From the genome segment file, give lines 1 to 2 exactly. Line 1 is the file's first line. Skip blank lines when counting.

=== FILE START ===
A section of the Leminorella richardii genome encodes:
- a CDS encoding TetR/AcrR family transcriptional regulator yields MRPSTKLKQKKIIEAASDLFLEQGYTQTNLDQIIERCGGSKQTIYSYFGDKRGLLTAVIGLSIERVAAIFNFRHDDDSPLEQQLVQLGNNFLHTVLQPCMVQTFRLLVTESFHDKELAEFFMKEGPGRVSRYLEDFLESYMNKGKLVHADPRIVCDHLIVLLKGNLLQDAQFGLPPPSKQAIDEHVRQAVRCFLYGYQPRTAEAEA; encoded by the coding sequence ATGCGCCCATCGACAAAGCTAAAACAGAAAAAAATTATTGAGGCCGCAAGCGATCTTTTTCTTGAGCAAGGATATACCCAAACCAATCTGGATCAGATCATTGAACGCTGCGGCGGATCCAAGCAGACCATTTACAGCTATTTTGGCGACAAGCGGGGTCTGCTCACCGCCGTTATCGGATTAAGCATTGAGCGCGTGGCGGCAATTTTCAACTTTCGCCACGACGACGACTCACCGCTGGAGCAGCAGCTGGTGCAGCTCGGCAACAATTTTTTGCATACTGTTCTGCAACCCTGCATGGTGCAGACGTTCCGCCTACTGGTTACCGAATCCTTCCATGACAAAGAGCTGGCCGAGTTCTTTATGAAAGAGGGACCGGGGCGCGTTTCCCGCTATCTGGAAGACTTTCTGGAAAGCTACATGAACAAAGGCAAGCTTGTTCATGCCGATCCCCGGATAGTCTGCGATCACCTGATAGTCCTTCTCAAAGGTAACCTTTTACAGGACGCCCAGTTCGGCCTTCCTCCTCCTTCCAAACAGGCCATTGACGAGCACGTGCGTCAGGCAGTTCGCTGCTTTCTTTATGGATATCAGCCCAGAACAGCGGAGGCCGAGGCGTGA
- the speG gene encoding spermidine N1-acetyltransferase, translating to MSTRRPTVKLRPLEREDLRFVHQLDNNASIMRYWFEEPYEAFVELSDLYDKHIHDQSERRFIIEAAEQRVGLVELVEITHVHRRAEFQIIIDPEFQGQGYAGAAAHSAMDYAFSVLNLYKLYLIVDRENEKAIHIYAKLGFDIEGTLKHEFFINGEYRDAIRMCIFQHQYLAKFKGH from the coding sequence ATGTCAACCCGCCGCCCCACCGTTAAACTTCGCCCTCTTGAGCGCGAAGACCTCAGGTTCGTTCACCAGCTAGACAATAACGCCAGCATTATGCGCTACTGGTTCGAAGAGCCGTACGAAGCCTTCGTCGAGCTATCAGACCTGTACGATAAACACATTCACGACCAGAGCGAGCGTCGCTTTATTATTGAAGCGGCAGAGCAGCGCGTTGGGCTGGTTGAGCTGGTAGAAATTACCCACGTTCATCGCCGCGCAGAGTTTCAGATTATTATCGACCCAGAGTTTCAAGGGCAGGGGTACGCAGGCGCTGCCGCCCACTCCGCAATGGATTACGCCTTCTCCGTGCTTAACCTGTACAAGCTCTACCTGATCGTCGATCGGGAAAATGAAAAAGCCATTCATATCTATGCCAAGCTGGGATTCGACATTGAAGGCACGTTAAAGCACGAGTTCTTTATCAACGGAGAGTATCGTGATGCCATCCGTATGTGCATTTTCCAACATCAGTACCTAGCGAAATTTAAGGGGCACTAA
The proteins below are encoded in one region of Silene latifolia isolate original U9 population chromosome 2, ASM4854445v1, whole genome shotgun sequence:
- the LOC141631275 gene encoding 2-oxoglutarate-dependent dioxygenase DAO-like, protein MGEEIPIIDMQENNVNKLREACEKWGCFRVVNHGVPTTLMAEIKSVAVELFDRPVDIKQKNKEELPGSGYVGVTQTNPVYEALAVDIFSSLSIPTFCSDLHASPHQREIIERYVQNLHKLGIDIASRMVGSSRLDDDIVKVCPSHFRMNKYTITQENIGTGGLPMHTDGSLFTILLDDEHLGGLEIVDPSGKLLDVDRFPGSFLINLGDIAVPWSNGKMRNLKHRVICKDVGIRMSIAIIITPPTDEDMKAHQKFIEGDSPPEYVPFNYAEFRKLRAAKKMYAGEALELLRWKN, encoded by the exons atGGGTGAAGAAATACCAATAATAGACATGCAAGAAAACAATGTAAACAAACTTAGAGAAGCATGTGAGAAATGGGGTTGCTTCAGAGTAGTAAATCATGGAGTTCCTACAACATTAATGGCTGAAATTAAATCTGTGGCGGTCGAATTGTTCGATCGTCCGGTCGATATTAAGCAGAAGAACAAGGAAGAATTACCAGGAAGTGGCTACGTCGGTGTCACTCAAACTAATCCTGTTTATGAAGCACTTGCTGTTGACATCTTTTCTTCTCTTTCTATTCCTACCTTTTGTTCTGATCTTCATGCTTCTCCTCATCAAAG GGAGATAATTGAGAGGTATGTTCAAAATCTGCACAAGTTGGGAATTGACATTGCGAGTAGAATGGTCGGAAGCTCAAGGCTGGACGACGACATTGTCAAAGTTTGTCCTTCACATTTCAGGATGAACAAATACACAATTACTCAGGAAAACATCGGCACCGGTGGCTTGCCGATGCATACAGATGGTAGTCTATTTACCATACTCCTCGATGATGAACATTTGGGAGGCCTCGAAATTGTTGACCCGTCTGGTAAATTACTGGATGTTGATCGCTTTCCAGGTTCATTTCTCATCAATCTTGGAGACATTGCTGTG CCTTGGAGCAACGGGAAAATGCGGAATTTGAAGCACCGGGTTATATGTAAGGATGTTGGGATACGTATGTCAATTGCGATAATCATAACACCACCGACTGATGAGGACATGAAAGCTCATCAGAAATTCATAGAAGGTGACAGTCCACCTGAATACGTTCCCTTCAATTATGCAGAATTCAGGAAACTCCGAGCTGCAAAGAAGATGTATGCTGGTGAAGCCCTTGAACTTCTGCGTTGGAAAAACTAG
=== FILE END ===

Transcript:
A section of the Leminorella richardii genome encodes:
- a CDS encoding TetR/AcrR family transcriptional regulator yields MRPSTKLKQKKIIEAASDLFLEQGYTQTNLDQIIERCGGSKQTIYSYFGDKRGLLTAVIGLSIERVAAIFNFRHDDDSPLEQQLVQLGNNFLHTVLQPCMVQTFRLLVTESFHDKELAEFFMKEGPGRVSRYLEDFLESYMNKGKLVHADPRIVCDHLIVLLKGNLLQDAQFGLPPPSKQAIDEHVRQAVRCFLYGYQPRTAEAEA; encoded by the coding sequence ATGCGCCCATCGACAAAGCTAAAACAGAAAAAAATTATTGAGGCCGCAAGCGATCTTTTTCTTGAGCAAGGATATACCCAAACCAATCTGGATCAGATCATTGAACGCTGCGGCGGATCCAAGCAGACCATTTACAGCTATTTTGGCGACAAGCGGGGTCTGCTCACCGCCGTTATCGGATTAAGCATTGAGCGCGTGGCGGCAATTTTCAACTTTCGCCACGACGACGACTCACCGCTGGAGCAGCAGCTGGTGCAGCTCGGCAACAATTTTTTGCATACTGTTCTGCAACCCTGCATGGTGCAGACGTTCCGCCTACTGGTTACCGAATCCTTCCATGACAAAGAGCTGGCCGAGTTCTTTATGAAAGAGGGACCGGGGCGCGTTTCCCGCTATCTGGAAGACTTTCTGGAAAGCTACATGAACAAAGGCAAGCTTGTTCATGCCGATCCCCGGATAGTCTGCGATCACCTGATAGTCCTTCTCAAAGGTAACCTTTTACAGGACGCCCAGTTCGGCCTTCCTCCTCCTTCCAAACAGGCCATTGACGAGCACGTGCGTCAGGCAGTTCGCTGCTTTCTTTATGGATATCAGCCCAGAACAGCGGAGGCCGAGGCGTGA